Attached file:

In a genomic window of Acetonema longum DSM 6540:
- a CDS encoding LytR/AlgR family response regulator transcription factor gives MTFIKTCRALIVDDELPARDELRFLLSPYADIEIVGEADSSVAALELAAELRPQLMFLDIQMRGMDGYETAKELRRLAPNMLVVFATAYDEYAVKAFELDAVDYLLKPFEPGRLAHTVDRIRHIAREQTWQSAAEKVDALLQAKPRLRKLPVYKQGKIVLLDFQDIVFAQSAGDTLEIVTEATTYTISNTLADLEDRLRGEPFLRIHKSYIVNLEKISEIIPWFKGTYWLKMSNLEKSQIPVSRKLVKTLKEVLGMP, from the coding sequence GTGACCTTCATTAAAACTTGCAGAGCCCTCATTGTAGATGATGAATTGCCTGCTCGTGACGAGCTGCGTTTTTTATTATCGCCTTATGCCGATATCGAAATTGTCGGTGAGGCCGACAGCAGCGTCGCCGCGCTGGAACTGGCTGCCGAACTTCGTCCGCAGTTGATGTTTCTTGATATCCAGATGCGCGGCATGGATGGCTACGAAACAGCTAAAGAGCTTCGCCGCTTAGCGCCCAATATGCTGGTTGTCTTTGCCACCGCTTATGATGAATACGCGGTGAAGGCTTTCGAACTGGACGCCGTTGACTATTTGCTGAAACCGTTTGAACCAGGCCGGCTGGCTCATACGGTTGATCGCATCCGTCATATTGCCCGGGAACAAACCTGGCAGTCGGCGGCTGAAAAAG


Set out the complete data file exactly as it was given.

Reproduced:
In a genomic window of Acetonema longum DSM 6540:
- a CDS encoding LytR/AlgR family response regulator transcription factor gives MTFIKTCRALIVDDELPARDELRFLLSPYADIEIVGEADSSVAALELAAELRPQLMFLDIQMRGMDGYETAKELRRLAPNMLVVFATAYDEYAVKAFELDAVDYLLKPFEPGRLAHTVDRIRHIAREQTWQSAAEKVDALLQAKPRLRKLPVYKQGKIVLLDFQDIVFAQSAGDTLEIVTEATTYTISNTLADLEDRLRGEPFLRIHKSYIVNLEKISEIIPWFKGTYWLKMSNLEKSQIPVSRKLVKTLKEVLGMP, from the coding sequence GTGACCTTCATTAAAACTTGCAGAGCCCTCATTGTAGATGATGAATTGCCTGCTCGTGACGAGCTGCGTTTTTTATTATCGCCTTATGCCGATATCGAAATTGTCGGTGAGGCCGACAGCAGCGTCGCCGCGCTGGAACTGGCTGCCGAACTTCGTCCGCAGTTGATGTTTCTTGATATCCAGATGCGCGGCATGGATGGCTACGAAACAGCTAAAGAGCTTCGCCGCTTAGCGCCCAATATGCTGGTTGTCTTTGCCACCGCTTATGATGAATACGCGGTGAAGGCTTTCGAACTGGACGCCGTTGACTATTTGCTGAAACCGTTTGAACCAGGCCGGCTGGCTCATACGGTTGATCGCATCCGTCATATTGCCCGGGAACAAACCTGGCAGTCGGCGGCTGAAAAAG